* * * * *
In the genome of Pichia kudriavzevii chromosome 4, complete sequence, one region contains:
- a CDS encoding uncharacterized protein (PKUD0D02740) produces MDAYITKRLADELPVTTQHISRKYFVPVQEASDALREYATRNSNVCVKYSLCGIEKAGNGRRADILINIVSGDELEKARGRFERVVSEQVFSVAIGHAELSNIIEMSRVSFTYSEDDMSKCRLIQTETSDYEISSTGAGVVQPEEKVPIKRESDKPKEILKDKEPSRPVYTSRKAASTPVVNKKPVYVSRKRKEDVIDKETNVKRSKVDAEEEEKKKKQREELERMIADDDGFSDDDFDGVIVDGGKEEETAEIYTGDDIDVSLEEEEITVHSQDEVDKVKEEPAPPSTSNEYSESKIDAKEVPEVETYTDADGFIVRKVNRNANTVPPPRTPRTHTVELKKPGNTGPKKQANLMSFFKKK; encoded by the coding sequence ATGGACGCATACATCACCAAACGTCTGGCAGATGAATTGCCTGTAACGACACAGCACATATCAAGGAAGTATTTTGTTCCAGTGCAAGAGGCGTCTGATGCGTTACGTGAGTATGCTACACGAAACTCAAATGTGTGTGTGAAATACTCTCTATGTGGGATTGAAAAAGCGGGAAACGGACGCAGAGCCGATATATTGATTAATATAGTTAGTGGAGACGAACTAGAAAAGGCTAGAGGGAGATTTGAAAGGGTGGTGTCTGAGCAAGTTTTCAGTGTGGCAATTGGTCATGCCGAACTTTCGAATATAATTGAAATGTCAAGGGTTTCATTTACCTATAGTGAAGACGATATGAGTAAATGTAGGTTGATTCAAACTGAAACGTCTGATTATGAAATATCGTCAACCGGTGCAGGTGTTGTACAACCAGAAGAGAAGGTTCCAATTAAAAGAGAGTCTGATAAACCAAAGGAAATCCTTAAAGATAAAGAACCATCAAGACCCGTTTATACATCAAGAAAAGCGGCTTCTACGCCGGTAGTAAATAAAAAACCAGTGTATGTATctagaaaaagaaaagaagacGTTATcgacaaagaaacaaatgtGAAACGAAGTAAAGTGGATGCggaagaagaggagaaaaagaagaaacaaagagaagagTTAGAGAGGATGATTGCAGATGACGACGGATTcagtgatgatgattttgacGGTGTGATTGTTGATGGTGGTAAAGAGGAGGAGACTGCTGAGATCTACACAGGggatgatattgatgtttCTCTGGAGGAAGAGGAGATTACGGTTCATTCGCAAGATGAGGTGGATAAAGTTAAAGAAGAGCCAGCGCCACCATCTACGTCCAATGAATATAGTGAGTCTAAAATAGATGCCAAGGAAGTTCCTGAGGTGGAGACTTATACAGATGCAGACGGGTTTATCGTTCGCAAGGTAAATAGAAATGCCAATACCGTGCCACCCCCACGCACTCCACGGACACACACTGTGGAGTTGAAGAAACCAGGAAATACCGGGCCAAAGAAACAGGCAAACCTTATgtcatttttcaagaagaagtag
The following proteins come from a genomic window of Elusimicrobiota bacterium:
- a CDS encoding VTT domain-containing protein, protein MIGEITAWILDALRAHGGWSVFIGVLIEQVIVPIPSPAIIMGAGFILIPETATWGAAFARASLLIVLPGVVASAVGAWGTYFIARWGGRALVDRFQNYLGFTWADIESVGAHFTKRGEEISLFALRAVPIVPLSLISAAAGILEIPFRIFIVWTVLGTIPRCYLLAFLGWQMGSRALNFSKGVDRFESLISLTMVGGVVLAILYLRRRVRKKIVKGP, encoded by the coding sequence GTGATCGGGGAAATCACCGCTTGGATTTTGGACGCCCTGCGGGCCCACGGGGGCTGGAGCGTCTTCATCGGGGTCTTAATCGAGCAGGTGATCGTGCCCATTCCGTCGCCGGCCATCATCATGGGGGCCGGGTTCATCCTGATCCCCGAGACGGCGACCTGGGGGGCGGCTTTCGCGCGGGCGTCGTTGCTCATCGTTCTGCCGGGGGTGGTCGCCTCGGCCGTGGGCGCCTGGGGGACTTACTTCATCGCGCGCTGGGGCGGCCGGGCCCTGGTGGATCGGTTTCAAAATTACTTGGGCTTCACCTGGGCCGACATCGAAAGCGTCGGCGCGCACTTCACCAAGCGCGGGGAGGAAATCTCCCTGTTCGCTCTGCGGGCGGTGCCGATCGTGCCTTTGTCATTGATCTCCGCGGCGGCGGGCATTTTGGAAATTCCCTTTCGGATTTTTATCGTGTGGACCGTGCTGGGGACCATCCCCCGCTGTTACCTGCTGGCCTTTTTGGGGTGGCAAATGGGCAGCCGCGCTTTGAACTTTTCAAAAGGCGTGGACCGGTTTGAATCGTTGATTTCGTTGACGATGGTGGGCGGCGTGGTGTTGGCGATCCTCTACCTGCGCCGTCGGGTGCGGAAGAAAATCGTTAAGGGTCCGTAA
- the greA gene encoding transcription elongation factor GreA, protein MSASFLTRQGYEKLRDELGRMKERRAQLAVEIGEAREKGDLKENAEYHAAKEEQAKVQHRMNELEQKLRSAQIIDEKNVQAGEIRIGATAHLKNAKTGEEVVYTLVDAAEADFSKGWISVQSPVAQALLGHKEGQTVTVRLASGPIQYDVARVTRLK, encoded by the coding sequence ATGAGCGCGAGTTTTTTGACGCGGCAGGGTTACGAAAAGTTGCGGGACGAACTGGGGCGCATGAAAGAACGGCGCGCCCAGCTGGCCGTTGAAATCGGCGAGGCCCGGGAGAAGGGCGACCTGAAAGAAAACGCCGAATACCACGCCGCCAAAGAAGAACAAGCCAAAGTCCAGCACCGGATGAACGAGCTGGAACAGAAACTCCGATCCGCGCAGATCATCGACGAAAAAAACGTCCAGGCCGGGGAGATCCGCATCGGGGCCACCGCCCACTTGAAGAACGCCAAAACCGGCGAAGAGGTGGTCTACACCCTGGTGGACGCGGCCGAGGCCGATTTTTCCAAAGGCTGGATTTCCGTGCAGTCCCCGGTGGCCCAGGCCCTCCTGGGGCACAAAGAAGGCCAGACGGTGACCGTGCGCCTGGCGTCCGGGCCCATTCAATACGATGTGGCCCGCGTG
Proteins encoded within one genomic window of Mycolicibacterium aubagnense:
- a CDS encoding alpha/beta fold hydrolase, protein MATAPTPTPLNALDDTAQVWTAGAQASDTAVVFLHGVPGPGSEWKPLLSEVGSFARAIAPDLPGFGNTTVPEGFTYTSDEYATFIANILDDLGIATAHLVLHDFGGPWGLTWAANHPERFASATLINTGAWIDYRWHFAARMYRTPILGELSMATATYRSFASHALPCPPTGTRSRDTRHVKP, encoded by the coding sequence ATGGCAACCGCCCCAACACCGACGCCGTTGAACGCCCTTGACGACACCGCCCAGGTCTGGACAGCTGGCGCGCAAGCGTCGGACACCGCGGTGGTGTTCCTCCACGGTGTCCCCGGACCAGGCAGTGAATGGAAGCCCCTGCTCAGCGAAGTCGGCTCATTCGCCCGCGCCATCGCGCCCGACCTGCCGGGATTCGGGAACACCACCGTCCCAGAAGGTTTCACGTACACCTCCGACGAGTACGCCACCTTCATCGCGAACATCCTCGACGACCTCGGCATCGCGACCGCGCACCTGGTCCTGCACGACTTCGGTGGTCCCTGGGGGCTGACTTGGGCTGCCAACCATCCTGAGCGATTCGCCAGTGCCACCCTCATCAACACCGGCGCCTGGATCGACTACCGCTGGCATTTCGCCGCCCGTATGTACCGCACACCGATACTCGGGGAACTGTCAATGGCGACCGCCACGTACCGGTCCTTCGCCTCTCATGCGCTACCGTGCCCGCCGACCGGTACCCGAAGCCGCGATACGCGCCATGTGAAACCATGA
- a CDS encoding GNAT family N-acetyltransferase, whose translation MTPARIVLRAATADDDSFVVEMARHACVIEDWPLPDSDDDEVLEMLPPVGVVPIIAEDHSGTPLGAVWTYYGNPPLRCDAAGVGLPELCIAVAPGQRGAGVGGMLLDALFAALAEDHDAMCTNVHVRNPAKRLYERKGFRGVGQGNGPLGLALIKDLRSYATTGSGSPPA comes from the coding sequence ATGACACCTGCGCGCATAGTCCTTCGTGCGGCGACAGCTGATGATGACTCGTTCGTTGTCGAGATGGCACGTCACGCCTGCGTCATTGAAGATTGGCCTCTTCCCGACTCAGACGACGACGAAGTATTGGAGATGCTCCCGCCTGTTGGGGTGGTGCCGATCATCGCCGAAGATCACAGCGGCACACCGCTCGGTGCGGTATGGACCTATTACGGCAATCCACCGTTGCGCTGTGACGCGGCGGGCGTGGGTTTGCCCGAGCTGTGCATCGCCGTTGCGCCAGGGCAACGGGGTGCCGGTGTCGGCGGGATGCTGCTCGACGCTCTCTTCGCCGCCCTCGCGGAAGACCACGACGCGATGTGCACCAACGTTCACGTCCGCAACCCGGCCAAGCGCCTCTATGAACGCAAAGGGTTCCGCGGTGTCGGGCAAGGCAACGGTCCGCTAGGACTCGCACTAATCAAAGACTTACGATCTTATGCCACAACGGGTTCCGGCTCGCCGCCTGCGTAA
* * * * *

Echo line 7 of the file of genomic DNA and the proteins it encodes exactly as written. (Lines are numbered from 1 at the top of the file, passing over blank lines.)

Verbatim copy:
- a CDS encoding alpha/beta fold hydrolase, protein MATAPTPTPLNALDDTAQVWTAGAQASDTAVVFLHGVPGPGSEWKPLLSEVGSFARAIAPDLPGFGNTTVPEGFTYTSDEYATFIANILDDLGIATAHLVLHDFGGPWGLTWAANHPERFASATLINTGAWIDYRWHFAARMYRTPILGELSMATATYRSFASHALPCPPTGTRSRDTRHVKP, encoded by the coding sequence ATGGCAACCGCCCCAACACCGACGCCGTTGAACGCCCTTGACGACACCGCCCAGGTCTGGACAGCTGGCGCGCAAGCGTCGGACACCGCGGTGGTGTTCCTCCACGGTGTCCCCGGACCAGGCAGTGAATGGAAGCCCCTGCTCAGCGAAGTCGGCTCATTCGCCCGCGCCATCGCGCCCGACCTGCCGGGATTCGGGAACACCACCGTCCCAGAAGGTTTCACGTACACCTCCGACGAGTACGCCACCTTCATCGCGAACATCCTCGACGACCTCGGCATCGCGACCGCGCACCTGGTCCTGCACGACTTCGGTGGTCCCTGGGGGCTGACTTGGGCTGCCAACCATCCTGAGCGATTCGCCAGTGCCACCCTCATCAACACCGGCGCCTGGATCGACTACCGCTGGCATTTCGCCGCCCGTATGTACCGCACACCGATACTCGGGGAACTGTCAATGGCGACCGCCACGTACCGGTCCTTCGCCTCTCATGCGCTACCGTGCCCGCCGACCGGTACCCGAAGCCGCGATACGCGCCATGTGAAACCATGA